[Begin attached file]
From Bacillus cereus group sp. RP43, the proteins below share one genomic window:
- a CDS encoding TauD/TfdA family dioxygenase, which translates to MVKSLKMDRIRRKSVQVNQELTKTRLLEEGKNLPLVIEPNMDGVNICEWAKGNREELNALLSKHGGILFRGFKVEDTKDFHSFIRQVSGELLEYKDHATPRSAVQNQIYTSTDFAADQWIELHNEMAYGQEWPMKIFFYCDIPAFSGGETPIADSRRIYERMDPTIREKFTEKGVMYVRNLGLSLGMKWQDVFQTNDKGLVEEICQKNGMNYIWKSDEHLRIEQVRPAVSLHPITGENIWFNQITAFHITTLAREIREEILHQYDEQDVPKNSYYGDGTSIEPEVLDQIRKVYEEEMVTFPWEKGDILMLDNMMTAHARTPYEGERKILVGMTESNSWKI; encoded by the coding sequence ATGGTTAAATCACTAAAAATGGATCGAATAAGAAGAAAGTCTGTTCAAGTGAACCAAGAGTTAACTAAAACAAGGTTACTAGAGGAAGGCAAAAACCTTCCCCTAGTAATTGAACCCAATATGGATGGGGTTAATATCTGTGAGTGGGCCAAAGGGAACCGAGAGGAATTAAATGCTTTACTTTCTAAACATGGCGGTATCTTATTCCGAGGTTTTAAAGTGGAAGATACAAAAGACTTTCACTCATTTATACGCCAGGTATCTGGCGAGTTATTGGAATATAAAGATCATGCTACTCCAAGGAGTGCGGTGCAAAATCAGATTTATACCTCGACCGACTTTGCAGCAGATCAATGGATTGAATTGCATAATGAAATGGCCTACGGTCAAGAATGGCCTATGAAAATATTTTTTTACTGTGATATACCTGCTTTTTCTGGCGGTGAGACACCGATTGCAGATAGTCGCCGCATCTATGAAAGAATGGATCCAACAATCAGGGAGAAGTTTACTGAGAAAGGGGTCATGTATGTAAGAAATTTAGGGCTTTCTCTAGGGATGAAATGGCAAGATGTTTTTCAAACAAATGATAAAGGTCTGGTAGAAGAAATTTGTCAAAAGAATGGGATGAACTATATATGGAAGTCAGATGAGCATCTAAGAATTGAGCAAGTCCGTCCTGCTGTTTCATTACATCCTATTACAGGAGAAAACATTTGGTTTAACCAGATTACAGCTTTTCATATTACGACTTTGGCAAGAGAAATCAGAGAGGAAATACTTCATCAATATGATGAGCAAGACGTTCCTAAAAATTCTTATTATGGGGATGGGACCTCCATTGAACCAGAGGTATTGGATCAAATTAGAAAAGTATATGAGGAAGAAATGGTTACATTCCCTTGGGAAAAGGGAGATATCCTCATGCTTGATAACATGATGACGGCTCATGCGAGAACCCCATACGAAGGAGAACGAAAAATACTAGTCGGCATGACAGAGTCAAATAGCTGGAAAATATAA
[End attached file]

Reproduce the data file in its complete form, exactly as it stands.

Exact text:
From Bacillus cereus group sp. RP43, the proteins below share one genomic window:
- a CDS encoding TauD/TfdA family dioxygenase, which translates to MVKSLKMDRIRRKSVQVNQELTKTRLLEEGKNLPLVIEPNMDGVNICEWAKGNREELNALLSKHGGILFRGFKVEDTKDFHSFIRQVSGELLEYKDHATPRSAVQNQIYTSTDFAADQWIELHNEMAYGQEWPMKIFFYCDIPAFSGGETPIADSRRIYERMDPTIREKFTEKGVMYVRNLGLSLGMKWQDVFQTNDKGLVEEICQKNGMNYIWKSDEHLRIEQVRPAVSLHPITGENIWFNQITAFHITTLAREIREEILHQYDEQDVPKNSYYGDGTSIEPEVLDQIRKVYEEEMVTFPWEKGDILMLDNMMTAHARTPYEGERKILVGMTESNSWKI; encoded by the coding sequence ATGGTTAAATCACTAAAAATGGATCGAATAAGAAGAAAGTCTGTTCAAGTGAACCAAGAGTTAACTAAAACAAGGTTACTAGAGGAAGGCAAAAACCTTCCCCTAGTAATTGAACCCAATATGGATGGGGTTAATATCTGTGAGTGGGCCAAAGGGAACCGAGAGGAATTAAATGCTTTACTTTCTAAACATGGCGGTATCTTATTCCGAGGTTTTAAAGTGGAAGATACAAAAGACTTTCACTCATTTATACGCCAGGTATCTGGCGAGTTATTGGAATATAAAGATCATGCTACTCCAAGGAGTGCGGTGCAAAATCAGATTTATACCTCGACCGACTTTGCAGCAGATCAATGGATTGAATTGCATAATGAAATGGCCTACGGTCAAGAATGGCCTATGAAAATATTTTTTTACTGTGATATACCTGCTTTTTCTGGCGGTGAGACACCGATTGCAGATAGTCGCCGCATCTATGAAAGAATGGATCCAACAATCAGGGAGAAGTTTACTGAGAAAGGGGTCATGTATGTAAGAAATTTAGGGCTTTCTCTAGGGATGAAATGGCAAGATGTTTTTCAAACAAATGATAAAGGTCTGGTAGAAGAAATTTGTCAAAAGAATGGGATGAACTATATATGGAAGTCAGATGAGCATCTAAGAATTGAGCAAGTCCGTCCTGCTGTTTCATTACATCCTATTACAGGAGAAAACATTTGGTTTAACCAGATTACAGCTTTTCATATTACGACTTTGGCAAGAGAAATCAGAGAGGAAATACTTCATCAATATGATGAGCAAGACGTTCCTAAAAATTCTTATTATGGGGATGGGACCTCCATTGAACCAGAGGTATTGGATCAAATTAGAAAAGTATATGAGGAAGAAATGGTTACATTCCCTTGGGAAAAGGGAGATATCCTCATGCTTGATAACATGATGACGGCTCATGCGAGAACCCCATACGAAGGAGAACGAAAAATACTAGTCGGCATGACAGAGTCAAATAGCTGGAAAATATAA